“Prior to about 1910, the residential area known as Capitol View, located three miles southwest of Five Points, was hardly more than truck farm and pasture, owned for the most part by Andrew P. Stewart, ”Uncle John” Shannon, and the Deckner family. There was no paving, no electric lights, no sewerage, and the 12 charter members of the Capitol View Baptist Church, founded in 1908, went by lantern light to the little frame structure, then on Beatie Avenue. Between that time and 1913, the section, so named because of the excellent view there of the State Capitol dome, developed rapidly. It was accelerated by realtor William D. Beatie, who created the subdivision and sold homes at modest prices. Utilities were put in and during 1913, Capitol View became a part of the city and was annexed to the Tenth Ward. The boundaries of the territory thus annexed were: North, A & W.P. Belt Line; South, Deckner Avenue; East, Stewart Avenue; and West, Sylvan Road. In late 1912, just prior to annexation, a number of the original street names, duplicates of older Atlanta street names, were changed. Oak became Athens Avenue, Poplar became Belmont Avenue, Rock became DeSoto Avenue, Seminole became Allene Avenue, McPherson became Erin Avenue, and Elm became Beatie Avenue.
Capitol View has continued to develop and has spread for a considerable distance east of Stewart Avenue. That part of the community was annexed to the city by degrees, partly in 1916, and partly in 1925 and 1926. The Capitol View Masonic Lodge, organized in 1914, built a three-story brick building on the northwest corner of Stewart and Dill Avenues in 1921, from which a considerable shopping center has developed. The Capitol View Baptist Church, housed in a substantial edifice since 1927, and located on Stewart Avenue across from the Masonic Building, now boasts a membership of well over 2000.”
NOTE: This excerpt was written around 1950. Capitol View Baptist no longer exists as a congregation, and the Masonic Lodge has been converted to other uses. In 1997 Stewart Avenue became Metropolitan Parkway.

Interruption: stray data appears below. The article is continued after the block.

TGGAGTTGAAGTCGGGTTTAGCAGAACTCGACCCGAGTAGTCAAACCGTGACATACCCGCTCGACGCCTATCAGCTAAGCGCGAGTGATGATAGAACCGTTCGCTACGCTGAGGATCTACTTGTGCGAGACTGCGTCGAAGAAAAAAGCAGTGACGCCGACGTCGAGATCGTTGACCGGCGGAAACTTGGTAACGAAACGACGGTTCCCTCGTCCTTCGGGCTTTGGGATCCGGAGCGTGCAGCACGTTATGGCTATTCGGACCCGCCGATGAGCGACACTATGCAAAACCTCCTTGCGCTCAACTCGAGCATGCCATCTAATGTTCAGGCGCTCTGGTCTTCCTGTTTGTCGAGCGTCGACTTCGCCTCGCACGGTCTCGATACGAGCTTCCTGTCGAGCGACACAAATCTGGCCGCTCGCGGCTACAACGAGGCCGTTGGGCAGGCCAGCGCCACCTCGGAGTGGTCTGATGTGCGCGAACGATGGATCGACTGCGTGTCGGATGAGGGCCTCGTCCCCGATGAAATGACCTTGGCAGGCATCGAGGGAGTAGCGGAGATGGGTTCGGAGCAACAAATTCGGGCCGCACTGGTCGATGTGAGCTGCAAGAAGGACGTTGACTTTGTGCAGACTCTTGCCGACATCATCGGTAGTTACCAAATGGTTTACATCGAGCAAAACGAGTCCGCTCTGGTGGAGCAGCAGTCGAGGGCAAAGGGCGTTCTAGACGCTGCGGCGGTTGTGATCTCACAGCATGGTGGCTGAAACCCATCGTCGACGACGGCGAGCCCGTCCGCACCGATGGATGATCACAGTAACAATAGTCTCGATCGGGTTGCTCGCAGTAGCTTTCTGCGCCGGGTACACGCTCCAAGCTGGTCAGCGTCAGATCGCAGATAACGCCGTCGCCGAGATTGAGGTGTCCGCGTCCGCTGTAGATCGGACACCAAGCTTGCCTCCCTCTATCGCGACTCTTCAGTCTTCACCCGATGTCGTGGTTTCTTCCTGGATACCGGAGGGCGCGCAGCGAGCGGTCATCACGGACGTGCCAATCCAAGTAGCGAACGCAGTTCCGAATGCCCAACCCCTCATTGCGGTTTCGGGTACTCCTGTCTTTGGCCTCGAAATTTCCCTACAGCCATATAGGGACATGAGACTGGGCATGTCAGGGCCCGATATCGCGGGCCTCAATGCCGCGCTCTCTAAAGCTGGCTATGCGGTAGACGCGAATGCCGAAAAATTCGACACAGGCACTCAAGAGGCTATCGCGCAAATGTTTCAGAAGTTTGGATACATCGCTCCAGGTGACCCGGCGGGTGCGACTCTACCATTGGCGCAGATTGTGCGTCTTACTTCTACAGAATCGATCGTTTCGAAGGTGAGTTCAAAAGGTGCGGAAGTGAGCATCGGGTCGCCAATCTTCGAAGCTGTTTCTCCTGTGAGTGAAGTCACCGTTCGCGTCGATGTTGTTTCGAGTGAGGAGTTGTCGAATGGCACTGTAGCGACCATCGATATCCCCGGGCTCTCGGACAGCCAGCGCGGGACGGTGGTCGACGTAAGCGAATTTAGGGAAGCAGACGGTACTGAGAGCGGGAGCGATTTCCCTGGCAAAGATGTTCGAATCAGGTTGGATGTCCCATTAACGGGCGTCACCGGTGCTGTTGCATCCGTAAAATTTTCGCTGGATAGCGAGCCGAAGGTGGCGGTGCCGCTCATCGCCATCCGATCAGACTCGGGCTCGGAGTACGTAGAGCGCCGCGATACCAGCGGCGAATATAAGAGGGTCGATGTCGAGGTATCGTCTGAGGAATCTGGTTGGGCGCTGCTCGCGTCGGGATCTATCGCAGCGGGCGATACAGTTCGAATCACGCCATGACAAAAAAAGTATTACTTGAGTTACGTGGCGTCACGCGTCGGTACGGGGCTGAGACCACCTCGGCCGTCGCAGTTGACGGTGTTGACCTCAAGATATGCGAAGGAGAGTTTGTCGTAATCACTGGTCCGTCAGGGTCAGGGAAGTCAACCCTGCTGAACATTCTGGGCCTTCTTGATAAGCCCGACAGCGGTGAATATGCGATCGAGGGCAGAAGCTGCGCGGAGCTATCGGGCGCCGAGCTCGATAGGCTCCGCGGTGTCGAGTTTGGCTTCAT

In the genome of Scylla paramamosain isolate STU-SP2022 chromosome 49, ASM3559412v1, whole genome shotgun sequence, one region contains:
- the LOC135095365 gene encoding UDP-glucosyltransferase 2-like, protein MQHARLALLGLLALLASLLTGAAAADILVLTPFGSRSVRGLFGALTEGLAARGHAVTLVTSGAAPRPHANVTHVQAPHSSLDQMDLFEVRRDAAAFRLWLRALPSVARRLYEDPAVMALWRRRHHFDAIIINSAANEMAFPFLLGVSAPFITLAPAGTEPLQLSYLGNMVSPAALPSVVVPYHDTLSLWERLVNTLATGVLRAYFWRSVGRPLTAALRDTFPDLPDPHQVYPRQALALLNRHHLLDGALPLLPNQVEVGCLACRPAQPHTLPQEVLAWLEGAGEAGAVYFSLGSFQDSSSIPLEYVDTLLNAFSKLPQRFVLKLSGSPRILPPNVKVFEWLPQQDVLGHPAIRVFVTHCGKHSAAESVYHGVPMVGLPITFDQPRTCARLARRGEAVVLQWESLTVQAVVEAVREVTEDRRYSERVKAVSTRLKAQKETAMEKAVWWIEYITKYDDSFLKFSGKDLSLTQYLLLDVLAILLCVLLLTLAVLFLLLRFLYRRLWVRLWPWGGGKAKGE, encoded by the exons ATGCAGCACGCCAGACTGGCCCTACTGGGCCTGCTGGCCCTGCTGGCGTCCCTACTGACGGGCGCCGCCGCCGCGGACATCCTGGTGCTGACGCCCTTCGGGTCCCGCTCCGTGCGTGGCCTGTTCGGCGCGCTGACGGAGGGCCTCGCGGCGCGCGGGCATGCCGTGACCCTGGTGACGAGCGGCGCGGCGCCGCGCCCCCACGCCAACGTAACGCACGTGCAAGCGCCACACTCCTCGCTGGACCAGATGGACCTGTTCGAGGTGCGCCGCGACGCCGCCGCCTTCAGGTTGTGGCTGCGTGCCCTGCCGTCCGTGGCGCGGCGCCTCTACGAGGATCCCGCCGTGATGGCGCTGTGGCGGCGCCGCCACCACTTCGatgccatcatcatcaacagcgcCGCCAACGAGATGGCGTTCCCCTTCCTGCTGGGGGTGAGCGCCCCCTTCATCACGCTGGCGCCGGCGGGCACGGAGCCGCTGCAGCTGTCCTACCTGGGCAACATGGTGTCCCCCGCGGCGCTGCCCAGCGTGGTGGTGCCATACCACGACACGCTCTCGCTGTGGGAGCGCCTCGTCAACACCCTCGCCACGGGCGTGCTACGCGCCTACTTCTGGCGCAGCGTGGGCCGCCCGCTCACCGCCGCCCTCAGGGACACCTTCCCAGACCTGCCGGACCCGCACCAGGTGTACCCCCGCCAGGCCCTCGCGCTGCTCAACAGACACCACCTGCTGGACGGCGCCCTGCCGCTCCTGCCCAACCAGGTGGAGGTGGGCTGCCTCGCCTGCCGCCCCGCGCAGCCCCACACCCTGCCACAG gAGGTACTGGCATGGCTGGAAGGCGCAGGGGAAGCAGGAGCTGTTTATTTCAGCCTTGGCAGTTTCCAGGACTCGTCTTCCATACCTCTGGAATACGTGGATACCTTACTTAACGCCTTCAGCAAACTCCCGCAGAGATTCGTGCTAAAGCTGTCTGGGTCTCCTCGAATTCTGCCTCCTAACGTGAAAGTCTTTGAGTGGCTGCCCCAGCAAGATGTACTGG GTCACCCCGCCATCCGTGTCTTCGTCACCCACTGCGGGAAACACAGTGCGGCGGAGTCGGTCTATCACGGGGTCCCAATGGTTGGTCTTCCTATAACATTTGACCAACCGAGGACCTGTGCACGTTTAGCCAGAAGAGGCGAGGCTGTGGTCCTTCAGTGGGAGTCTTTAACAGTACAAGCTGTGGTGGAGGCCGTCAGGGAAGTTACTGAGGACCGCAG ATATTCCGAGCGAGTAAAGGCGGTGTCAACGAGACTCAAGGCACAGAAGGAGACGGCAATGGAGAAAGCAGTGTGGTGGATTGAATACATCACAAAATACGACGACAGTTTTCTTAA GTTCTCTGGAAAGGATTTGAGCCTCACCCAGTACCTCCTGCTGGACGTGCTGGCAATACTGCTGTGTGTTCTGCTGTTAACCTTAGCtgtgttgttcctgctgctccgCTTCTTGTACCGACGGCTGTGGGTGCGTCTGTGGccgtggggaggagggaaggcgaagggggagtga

Capitol View is located approximately four miles from Downtown Atlanta, seven miles from Midtown, and nine miles from Hartsfield-Jackson Atlanta Airport. Capitol View borders Historic Adair Park to the north, Capitol View Manor to the east, Sylvan Hills to the South, and Historic Oakland City to the west.
To get to the Capitol View from downtown Atlanta take I-75S/I-85S to exit 244 for University Ave. Keep right at the fork, turn left onto Metropolitan Pkwy SW, Capitol View Neighborhood is on your right.
The Atlanta City Council Mission
The City Council is the chief policy making body for the City of Atlanta. The Council’s mission is to ensure that Atlanta is led by a groundbreaking, strong, and capable group of leaders that work for the good of all citizens across the city. As a legislative body, the council’s main role is to make laws. In addition, the Council has oversight of multiple agencies, boards, and commissions. The Atlanta City Council is comprised of 15 members and is led by Council President Felicia A. Moore. Each member of the Atlanta City Council tirelessly works to improve the lives of Atlanta’s citizens. Together, they work to ensure safer and cleaner streets, bolster Atlanta’s economy, and institute many community-based programs. Working hand in hand with Atlanta’s mayor and the members of the executive branch, the Council plays a key part in the budget process and financial well being of Atlanta.